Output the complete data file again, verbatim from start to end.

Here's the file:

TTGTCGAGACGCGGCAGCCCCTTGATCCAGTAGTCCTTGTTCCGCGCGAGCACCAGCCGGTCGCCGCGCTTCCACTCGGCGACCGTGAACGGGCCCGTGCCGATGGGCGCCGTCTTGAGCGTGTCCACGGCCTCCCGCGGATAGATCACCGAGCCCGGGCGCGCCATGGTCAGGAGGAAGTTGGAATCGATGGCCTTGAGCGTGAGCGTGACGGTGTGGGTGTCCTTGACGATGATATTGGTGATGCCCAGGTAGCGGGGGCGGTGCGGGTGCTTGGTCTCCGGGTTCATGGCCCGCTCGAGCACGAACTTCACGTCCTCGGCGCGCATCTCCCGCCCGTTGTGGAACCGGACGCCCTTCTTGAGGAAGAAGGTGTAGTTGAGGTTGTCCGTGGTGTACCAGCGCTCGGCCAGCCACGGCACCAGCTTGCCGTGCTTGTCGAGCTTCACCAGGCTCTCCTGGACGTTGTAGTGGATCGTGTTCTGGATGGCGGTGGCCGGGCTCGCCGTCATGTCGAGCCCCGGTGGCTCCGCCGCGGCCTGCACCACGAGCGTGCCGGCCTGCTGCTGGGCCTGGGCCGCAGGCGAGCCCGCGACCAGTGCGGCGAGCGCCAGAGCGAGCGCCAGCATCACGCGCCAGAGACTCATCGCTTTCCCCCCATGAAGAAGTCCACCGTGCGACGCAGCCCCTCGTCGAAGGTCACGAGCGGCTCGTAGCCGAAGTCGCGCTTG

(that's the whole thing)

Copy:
TTGTCGAGACGCGGCAGCCCCTTGATCCAGTAGTCCTTGTTCCGCGCGAGCACCAGCCGGTCGCCGCGCTTCCACTCGGCGACCGTGAACGGGCCCGTGCCGATGGGCGCCGTCTTGAGCGTGTCCACGGCCTCCCGCGGATAGATCACCGAGCCCGGGCGCGCCATGGTCAGGAGGAAGTTGGAATCGATGGCCTTGAGCGTGAGCGTGACGGTGTGGGTGTCCTTGACGATGATATTGGTGATGCCCAGGTAGCGGGGGCGGTGCGGGTGCTTGGTCTCCGGGTTCATGGCCCGCTCGAGCACGAACTTCACGTCCTCGGCGCGCATCTCCCGCCCGTTGTGGAACCGGACGCCCTTCTTGAGGAAGAAGGTGTAGTTGAGGTTGTCCGTGGTGTACCAGCGCTCGGCCAGCCACGGCACCAGCTTGCCGTGCTTGTCGAGCTTCACCAGGCTCTCCTGGACGTTGTAGTGGATCGTGTTCTGGATGGCGGTGGCCGGGCTCGCCGTCATGTCGAGCCCCGGTGGCTCCGCCGCGGCCTGCACCACGAGCGTGCCGGCCTGCTGCTGGGCCTGGGCCGCAGGCGAGCCCGCGACCAGTGCGGCGAGCGCCAGAGCGAGCGCCAGCATCACGCGCCAGAGACTCATCGCTTTCCCCCCATGAAGAAGTCCACCGTGCGACGCAGCCCCTCGTCGAAGGTCACGAGCGGCTCGTAGCCGAAGTCGCGCTTG